#1
Hello Guys! I want to ask how to create bass lines melodically and how should I practice? I have really no idea where to start.
#2
play within a scale?
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#3
When it comes to melodic playing, I tend to keep a few things in mind.

1) You're still a bassist. That means you need to keep the groove going, locking in with the drums and driving the song forward, leaving space for other instruments where they need it, and generally kicking arse.

2) Melody comes from the Greek word melodia, which means singing/chanting. If you can sing your bassline and it's catchy, then I would say it's a good melodic line.

As for actually creating the line, try and target chord tones (3rds, 6ths, 7ths, and the compound versions of them). It's best if you have a very clear sense of what the bassline is doing, rather than aimlessley grooving.
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#4
You should check out some sheet music that has a vocal melody line, and analyze how they are built up.

And also study scales; I believe there are little booklets that have all scales, available for both bass and guitar.
#5
Study Motown lines--James Jamerson, Bob Babbitt--like Chris said, if you can sing it, its a good sign.

Also, check out some of the "new wave" bass players like Bruce Thomas (Elvis Costello) and Graham Maby (Joe Jackson)
#6
Quote by Nutter_101


2) Melody comes from the Greek word melodia, which means singing/chanting. If you can sing your bassline and it's catchy, then I would say it's a good melodic line.


Ok question. I watched part of a music theory documentary, and it was discussing melody vs rhythm (still sometimes confused by that when it comes to instruments with notes, as well as syncopation). Anyways, you say if you can sing to the bass line it's a good chance it's melodic.

Would cream's say sunshine of your love be melodic? Jack sings the song, and follows the guitar the entire time, but then a lot of music involves the bassist playing the same thing (see like almost all of Nirvanas stuff) but then does that mean stuff from Nirvana is entirely rhythm or devoid of melody accept his vocals until a solo? Then Om, to me he's chanting, but his chanting seems entirely rhythmic not melodic.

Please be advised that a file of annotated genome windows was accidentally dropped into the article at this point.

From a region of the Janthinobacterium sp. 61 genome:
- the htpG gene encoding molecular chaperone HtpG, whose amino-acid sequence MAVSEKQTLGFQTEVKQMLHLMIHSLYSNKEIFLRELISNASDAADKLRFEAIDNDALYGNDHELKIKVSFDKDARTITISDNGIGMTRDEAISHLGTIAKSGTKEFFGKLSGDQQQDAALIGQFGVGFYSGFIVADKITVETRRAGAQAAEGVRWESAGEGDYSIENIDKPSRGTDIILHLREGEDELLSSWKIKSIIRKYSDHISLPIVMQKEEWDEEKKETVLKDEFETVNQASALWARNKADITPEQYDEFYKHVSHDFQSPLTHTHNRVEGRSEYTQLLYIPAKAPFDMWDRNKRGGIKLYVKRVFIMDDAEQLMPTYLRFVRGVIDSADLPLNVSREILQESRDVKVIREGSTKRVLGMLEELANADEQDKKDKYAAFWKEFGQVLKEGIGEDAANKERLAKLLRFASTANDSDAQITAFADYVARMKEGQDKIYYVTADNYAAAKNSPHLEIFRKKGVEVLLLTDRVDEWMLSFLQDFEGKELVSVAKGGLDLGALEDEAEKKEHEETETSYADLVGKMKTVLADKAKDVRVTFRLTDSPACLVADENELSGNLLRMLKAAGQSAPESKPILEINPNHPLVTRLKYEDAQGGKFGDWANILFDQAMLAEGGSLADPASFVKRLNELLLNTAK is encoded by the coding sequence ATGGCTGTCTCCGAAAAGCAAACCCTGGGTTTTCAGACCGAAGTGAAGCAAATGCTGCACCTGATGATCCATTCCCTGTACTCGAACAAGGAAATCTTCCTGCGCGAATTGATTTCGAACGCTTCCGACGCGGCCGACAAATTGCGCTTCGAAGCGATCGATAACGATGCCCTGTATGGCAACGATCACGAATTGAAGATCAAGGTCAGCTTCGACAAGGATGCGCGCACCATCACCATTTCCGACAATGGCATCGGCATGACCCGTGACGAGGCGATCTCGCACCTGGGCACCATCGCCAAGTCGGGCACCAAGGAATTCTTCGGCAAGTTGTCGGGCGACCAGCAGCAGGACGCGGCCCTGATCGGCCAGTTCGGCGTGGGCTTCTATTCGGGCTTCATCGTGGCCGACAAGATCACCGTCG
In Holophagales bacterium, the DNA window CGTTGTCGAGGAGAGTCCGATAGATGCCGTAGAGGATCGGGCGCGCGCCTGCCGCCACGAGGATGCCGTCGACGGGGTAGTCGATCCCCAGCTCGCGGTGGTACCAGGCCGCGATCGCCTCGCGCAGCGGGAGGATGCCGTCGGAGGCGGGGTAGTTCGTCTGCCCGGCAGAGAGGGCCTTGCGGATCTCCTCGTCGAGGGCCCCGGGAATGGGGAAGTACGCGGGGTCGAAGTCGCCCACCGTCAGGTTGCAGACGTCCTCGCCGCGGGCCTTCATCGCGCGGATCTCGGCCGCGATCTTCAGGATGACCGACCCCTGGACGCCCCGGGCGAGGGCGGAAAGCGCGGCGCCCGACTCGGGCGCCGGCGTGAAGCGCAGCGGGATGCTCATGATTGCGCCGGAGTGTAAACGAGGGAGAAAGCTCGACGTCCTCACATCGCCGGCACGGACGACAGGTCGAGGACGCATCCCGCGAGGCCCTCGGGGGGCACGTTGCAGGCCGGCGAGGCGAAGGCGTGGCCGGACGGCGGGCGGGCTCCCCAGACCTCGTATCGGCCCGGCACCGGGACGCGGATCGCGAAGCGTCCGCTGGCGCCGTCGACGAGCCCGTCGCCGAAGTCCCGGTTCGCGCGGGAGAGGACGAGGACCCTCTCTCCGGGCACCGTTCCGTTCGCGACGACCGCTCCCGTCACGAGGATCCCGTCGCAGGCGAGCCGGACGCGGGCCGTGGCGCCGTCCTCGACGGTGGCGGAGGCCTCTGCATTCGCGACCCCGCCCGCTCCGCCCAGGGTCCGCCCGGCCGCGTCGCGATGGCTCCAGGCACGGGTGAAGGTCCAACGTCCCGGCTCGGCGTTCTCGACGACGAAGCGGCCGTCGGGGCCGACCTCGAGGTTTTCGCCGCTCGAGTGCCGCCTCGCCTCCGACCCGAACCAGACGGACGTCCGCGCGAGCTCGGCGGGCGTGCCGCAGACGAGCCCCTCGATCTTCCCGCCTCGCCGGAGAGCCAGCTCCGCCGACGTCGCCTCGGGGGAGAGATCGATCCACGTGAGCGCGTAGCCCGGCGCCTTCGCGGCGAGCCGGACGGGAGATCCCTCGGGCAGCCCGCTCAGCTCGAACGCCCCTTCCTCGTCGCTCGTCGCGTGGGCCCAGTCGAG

I am trying to find time to devote to theory and more musical vocabulary (read an online music dictionary) so sorry if I sound completely retarded.
#7
I'd start with scales, first simple linear ones with ascending and descending notes, and then more complex ones and arpeggios. Blues scales are definitely helpful. This will help you master the fretboard and develop melodic musicality. I think scales and fretboard knowledge really make melodies easier to make up on the spot.

Still, the bass is the grounding element to a band, so groove is first. Groovy fingers or picks plus quick and knowledgable fretboard skills can make a bass player more than just the bottom note.
#8
Just break out for a couple of bars and slide back in the drum pattern

All along this path I tread
My heart betrays my weary head
With nothing but my soul to save
From the cradle to the grave.
#9
Quote by anarkee
Study Motown lines--James Jamerson, Bob Babbitt--like Chris said, if you can sing it, its a good sign.

Also, check out some of the "new wave" bass players like Bruce Thomas (Elvis Costello) and Graham Maby (Joe Jackson)


Will check on it Thanks!

Quote by rp747
I'd start with scales, first simple linear ones with ascending and descending notes, and then more complex ones and arpeggios. Blues scales are definitely helpful. This will help you master the fretboard and develop melodic musicality. I think scales and fretboard knowledge really make melodies easier to make up on the spot.

Still, the bass is the grounding element to a band, so groove is first. Groovy fingers or picks plus quick and knowledgable fretboard skills can make a bass player more than just the bottom note.


Thanks! Also do you know some decent free drum machine to practice on?
#11
i think you'd be better off knowing the intervals, and structure of the scales, rather than the scale drawing on the fretboard... that's how you really know what you're doing, know what note you are playing, why, and what to expect of each note played in whatever scale... fretboard drawing of scales always seemed to me like a way to limit yourself and keep you dumb.. it's not too much effort to know the notes on the fretboard and play them according to the scale, without learning any stupid fret drawing... but maybe that's just me.
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